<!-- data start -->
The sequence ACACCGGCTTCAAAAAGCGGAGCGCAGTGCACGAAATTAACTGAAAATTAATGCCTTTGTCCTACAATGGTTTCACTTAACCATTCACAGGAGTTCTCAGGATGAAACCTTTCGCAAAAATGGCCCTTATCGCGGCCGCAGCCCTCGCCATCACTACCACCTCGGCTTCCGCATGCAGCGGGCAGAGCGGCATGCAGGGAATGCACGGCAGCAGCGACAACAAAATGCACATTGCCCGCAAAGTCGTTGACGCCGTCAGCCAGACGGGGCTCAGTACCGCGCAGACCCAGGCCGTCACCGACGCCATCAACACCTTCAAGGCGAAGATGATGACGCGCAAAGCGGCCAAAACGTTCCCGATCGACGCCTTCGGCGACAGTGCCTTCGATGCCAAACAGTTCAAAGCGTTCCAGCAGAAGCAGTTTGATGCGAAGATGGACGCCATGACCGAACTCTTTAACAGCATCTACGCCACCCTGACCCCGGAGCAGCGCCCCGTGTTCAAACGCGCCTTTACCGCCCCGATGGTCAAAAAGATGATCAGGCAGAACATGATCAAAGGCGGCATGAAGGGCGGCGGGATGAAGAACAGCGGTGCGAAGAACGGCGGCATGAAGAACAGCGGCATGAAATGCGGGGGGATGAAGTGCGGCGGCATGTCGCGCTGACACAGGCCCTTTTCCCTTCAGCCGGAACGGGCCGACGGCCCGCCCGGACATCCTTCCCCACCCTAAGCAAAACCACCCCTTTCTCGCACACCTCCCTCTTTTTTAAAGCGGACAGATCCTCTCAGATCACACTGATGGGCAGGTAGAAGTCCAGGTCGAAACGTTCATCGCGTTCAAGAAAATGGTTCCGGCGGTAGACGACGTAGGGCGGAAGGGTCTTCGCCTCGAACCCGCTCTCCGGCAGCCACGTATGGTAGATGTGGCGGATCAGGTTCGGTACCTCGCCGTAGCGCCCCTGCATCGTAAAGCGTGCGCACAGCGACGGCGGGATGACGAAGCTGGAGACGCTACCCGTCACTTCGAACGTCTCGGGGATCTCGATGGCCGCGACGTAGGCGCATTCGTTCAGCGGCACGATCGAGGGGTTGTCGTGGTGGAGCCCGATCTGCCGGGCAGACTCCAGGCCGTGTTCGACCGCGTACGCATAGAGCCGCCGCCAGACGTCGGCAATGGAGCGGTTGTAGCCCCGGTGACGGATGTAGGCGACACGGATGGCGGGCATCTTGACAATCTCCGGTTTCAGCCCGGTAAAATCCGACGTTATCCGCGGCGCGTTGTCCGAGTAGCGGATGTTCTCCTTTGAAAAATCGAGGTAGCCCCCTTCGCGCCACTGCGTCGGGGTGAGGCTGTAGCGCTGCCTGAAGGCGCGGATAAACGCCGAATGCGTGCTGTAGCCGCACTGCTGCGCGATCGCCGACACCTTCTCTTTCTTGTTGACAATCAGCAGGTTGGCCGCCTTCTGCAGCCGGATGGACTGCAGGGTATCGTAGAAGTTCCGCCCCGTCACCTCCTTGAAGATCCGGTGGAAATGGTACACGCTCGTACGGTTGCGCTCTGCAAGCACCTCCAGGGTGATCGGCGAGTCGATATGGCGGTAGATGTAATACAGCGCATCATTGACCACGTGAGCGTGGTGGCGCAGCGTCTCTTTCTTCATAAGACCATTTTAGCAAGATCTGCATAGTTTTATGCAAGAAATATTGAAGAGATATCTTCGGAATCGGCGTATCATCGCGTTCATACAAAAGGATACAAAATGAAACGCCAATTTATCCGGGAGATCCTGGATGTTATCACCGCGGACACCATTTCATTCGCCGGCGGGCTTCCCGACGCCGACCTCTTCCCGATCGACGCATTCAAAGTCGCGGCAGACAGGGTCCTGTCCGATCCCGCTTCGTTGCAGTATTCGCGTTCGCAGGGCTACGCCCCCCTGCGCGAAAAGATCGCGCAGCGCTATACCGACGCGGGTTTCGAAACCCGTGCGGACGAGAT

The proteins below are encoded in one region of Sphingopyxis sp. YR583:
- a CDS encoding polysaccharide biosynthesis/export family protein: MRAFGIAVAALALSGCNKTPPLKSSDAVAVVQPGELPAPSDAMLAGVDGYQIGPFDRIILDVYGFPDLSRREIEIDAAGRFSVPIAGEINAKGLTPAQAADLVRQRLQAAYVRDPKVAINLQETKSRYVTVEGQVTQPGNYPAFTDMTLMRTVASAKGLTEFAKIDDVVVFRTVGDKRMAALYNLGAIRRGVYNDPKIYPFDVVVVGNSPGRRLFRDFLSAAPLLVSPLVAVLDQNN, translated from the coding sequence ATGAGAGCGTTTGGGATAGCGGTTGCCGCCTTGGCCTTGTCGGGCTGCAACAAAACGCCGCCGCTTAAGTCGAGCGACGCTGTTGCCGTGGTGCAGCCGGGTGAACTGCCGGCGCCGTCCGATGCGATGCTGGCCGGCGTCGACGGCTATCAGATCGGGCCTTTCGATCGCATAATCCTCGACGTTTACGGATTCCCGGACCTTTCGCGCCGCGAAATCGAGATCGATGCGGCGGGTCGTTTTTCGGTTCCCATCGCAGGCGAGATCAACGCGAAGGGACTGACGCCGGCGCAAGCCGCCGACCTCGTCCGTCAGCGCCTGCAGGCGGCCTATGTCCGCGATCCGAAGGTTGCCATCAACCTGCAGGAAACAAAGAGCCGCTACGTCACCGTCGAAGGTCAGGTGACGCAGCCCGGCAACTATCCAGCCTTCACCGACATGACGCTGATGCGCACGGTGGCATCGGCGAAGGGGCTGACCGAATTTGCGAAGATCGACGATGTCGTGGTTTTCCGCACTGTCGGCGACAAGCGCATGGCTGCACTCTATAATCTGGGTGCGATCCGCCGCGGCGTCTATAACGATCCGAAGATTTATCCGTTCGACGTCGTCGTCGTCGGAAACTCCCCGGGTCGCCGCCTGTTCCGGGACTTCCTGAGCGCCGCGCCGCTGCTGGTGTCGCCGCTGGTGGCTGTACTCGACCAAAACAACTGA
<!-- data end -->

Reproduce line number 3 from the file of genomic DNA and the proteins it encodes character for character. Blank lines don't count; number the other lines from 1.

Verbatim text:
- a CDS encoding polysaccharide biosynthesis/export family protein: MRAFGIAVAALALSGCNKTPPLKSSDAVAVVQPGELPAPSDAMLAGVDGYQIGPFDRIILDVYGFPDLSRREIEIDAAGRFSVPIAGEINAKGLTPAQAADLVRQRLQAAYVRDPKVAINLQETKSRYVTVEGQVTQPGNYPAFTDMTLMRTVASAKGLTEFAKIDDVVVFRTVGDKRMAALYNLGAIRRGVYNDPKIYPFDVVVVGNSPGRRLFRDFLSAAPLLVSPLVAVLDQNN, translated from the coding sequence ATGAGAGCGTTTGGGATAGCGGTTGCCGCCTTGGCCTTGTCGGGCTGCAACAAAACGCCGCCGCTTAAGTCGAGCGACGCTGTTGCCGTGGTGCAGCCGGGTGAACTGCCGGCGCCGTCCGATGCGATGCTGGCCGGCGTCGACGGCTATCAGATCGGGCCTTTCGATCGCATAATCCTCGACGTTTACGGATTCCCGGACCTTTCGCGCCGCGAAATCGAGATCGATGCGGCGGGTCGTTTTTCGGTTCCCATCGCAGGCGAGATCAACGCGAAGGGACTGACGCCGGCGCAAGCCGCCGACCTCGTCCGTCAGCGCCTGCAGGCGGCCTATGTCCGCGATCCGAAGGTTGCCATCAACCTGCAGGAAACAAAGAGCCGCTACGTCACCGTCGAAGGTCAGGTGACGCAGCCCGGCAACTATCCAGCCTTCACCGACATGACGCTGATGCGCACGGTGGCATCGGCGAAGGGGCTGACCGAATTTGCGAAGATCGACGATGTCGTGGTTTTCCGCACTGTCGGCGACAAGCGCATGGCTGCACTCTATAATCTGGGTGCGATCCGCCGCGGCGTCTATAACGATCCGAAGATTTATCCGTTCGACGTCGTCGTCGTCGGAAACTCCCCGGGTCGCCGCCTGTTCCGGGACTTCCTGAGCGCCGCGCCGCTGCTGGTGTCGCCGCTGGTGGCTGTACTCGACCAAAACAACTGA